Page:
If you continuously leave your tools out in wet weather or put garden tools away dirty, chances are they will develop rust. Once rust has formed on metal surfaces, it can be difficult to remove, but removing rust is essential if you want your tools to their retain their effectiveness.
If you don't mind putting muscle into the project, getting rid of rust can be accomplished by some good old-fashioned scrubbing. There are several tools that will help with this method of rust removal. Sandpaper can scratch outer rust away, or you can use a drill with a sanding attachment, which will do much of the work for you. Belt sanders are useful for flat objects like spades and the backs of shovels. Other helpful tools include wire brushes to remove big chunks of rust and steel wool with WD-40 to scrape away smaller rust particles.
If you prefer less scrubbing, you can try one of the rust removal methods that involve standard kitchen supplies. Try 1 tbsp. of lemon juice with enough regular salt to create a thick paste. Dab the mixture onto the rusted area and rub with a dry cloth. The lemon and salt should cut through any surface rust. If you have steel tools, you can use a mixture of one part molasses to nine parts water. Fill a bucket or bowl with enough of the mixture to completely submerge the rusted steel. Let the tool sit in the mixture for two or three days and much of the rust will disappear. If the rust is thick, you can let the object stay in the molasses mixture for up to three or four weeks. Take the tool out every few days and wipe it down with a clean rag to remove the rust that has loosened and monitor the progress.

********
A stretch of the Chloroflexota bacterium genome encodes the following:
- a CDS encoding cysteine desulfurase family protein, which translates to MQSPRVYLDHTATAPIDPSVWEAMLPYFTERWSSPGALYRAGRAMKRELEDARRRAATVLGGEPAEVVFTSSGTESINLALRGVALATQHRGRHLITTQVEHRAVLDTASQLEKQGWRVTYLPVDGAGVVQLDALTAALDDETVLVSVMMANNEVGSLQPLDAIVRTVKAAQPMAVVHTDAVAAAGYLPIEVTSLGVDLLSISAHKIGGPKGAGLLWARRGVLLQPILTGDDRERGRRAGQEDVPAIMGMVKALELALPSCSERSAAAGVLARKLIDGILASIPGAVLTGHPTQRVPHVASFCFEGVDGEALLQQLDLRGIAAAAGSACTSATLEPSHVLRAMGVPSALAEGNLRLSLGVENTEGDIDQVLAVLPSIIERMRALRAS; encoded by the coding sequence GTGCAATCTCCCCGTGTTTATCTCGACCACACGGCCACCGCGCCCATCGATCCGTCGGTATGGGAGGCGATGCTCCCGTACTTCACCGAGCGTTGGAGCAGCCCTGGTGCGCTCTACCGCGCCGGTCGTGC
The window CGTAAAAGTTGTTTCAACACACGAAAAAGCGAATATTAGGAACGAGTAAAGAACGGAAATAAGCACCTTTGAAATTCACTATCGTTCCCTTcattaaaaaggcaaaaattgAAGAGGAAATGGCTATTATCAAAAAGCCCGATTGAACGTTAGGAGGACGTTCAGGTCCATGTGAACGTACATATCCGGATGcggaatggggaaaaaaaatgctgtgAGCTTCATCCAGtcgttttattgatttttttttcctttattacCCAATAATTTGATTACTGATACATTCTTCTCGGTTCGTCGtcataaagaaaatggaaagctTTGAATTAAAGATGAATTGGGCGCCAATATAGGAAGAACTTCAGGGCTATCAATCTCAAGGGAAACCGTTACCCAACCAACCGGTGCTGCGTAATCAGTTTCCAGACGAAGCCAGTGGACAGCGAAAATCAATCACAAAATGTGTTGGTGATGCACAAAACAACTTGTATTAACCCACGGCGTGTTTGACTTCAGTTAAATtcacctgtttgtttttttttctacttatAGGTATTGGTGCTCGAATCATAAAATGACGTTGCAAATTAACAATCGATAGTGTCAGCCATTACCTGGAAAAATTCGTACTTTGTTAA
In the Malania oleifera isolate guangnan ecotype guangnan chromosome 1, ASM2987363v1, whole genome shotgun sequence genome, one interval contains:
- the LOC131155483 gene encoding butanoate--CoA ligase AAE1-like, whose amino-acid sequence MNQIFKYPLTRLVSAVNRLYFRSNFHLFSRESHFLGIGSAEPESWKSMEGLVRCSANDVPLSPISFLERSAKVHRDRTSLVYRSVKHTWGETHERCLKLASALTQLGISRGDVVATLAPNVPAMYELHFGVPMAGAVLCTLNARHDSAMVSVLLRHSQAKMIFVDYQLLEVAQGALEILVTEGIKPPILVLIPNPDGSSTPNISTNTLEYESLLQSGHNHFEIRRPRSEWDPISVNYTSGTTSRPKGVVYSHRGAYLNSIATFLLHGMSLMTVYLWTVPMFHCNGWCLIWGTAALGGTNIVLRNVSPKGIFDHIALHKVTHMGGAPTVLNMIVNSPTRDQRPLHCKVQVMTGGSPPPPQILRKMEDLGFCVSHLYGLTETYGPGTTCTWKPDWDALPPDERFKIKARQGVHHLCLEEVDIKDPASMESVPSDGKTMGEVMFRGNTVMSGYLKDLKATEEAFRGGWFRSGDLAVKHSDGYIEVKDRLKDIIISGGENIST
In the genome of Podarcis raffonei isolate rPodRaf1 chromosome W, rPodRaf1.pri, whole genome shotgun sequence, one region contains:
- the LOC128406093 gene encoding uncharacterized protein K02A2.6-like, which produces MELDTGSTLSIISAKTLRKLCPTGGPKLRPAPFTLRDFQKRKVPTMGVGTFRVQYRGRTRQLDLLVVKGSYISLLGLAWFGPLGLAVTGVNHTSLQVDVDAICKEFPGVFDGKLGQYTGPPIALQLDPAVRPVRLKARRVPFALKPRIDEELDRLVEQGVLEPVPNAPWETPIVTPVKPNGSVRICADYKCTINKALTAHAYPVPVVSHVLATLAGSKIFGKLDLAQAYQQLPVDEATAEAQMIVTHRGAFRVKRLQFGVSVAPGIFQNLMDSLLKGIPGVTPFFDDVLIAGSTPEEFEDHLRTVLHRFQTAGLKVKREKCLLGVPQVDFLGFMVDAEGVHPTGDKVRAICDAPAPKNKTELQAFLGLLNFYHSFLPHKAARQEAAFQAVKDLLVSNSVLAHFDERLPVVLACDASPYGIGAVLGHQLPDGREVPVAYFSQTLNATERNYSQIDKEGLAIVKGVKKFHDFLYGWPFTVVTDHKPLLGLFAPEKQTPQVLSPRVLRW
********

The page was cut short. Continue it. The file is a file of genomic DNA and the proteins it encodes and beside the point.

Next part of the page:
Naval jelly is a substance made specifically for rust removal that works well on items with heavy rust. It is simply brushed onto the rusted surface, the rust dissolves and then the metal can be rinsed clean. More specific directions will be included on the jelly's packaging.
Prevent Future Rust
Once the rust has been removed from a tool, try to prevent it from recurring. Tools should be hung, instead of being left to rest on surfaces that can become damp, such as shed or basement floors. Coating the metal with some type of wax is a simple way of preventing future rust. People use a variety of wax types, including butcher's wax and motor oil to keep their tools well-coated.
How to Remove Rust From Tools
How to Clean Rusty Garden Tools. How to Remove Rust From Garden Tools. Featured. Bathroom Remodel: From Start to Finish. View Photos....
How to Restore Rusty Tools
Rust mars the appearance of tools by leaving red or brown scaly stains on the metal surfaces. Steel and iron tools that...
How to Clean Old Tools
Antique tool dealers and collectors often come across dirty and rusty tools. When restoring old tools, it is essential to only clean...
How to Remove Rust From a Wrench
Occasions arise when a tool is left outside and forgotten until it is needed for the next task. ... How to Clean...
How to Clean Hand Tools
You can clean hand tools safely and easily using a few easy-to-find cleaning products and accessories. Cleaning your hand tools from time...
How to Clean Rust From Metal Tools
Storing metal tools, such as screwdrivers and shovels, in damp environments causes them to eventually rust. Reddish-brown flakes on steel and iron...
Muriatic Acid Rust Removal
Tools & Equipment; Remodeling; ... How to Clean Rust From Gas With Muriatic Acid. Rust can build up in your gas tank...
How to Get Rust Off Tools
Clean rust off your tools to help them last longer and work better.